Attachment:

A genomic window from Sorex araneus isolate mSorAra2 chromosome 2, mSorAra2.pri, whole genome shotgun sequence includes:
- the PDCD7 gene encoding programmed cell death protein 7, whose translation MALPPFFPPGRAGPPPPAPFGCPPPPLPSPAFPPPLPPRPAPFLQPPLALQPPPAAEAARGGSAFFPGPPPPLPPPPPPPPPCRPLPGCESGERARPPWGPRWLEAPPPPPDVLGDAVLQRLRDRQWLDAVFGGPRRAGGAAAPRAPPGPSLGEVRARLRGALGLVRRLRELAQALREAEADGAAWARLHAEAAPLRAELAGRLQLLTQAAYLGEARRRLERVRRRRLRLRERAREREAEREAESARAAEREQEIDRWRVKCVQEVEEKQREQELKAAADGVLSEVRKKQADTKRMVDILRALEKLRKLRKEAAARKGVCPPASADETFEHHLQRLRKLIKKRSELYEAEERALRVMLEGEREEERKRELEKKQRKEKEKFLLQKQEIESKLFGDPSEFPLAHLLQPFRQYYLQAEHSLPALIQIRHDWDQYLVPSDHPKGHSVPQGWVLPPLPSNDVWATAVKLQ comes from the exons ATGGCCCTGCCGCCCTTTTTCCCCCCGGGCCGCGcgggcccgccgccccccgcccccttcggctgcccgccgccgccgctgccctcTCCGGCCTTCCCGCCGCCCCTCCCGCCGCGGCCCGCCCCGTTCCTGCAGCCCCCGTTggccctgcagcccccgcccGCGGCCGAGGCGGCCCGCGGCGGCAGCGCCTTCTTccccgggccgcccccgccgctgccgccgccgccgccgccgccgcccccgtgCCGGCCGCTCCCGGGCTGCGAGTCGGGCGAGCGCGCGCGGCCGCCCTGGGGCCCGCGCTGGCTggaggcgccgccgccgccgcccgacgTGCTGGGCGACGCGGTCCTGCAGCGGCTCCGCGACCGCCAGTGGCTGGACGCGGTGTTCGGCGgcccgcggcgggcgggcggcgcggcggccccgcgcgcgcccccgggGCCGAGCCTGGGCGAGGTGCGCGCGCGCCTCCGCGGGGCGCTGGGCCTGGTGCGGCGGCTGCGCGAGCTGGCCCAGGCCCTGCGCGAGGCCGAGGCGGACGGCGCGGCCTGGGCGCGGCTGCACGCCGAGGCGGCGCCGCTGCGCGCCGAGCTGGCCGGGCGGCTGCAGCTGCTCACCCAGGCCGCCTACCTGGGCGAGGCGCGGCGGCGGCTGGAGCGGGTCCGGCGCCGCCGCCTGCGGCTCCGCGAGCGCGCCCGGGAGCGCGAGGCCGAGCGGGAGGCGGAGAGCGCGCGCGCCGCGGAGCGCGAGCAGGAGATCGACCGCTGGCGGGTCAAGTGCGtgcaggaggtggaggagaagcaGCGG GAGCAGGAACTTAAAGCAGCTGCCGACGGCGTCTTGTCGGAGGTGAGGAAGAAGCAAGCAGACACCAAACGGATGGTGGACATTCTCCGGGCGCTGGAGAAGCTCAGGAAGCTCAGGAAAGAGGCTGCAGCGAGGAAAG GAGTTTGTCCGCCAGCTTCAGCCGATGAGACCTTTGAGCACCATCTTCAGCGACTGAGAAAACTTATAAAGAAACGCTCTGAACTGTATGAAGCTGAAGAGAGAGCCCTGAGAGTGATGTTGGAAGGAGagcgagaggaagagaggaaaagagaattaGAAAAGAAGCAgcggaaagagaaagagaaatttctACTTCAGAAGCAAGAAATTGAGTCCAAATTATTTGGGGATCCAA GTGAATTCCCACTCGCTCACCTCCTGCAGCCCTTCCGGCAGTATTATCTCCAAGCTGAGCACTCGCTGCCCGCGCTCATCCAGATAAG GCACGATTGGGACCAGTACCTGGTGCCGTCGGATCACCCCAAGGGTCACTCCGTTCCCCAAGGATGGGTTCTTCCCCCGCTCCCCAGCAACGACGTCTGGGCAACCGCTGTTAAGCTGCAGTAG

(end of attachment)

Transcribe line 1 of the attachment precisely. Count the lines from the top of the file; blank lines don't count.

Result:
A genomic window from Sorex araneus isolate mSorAra2 chromosome 2, mSorAra2.pri, whole genome shotgun sequence includes: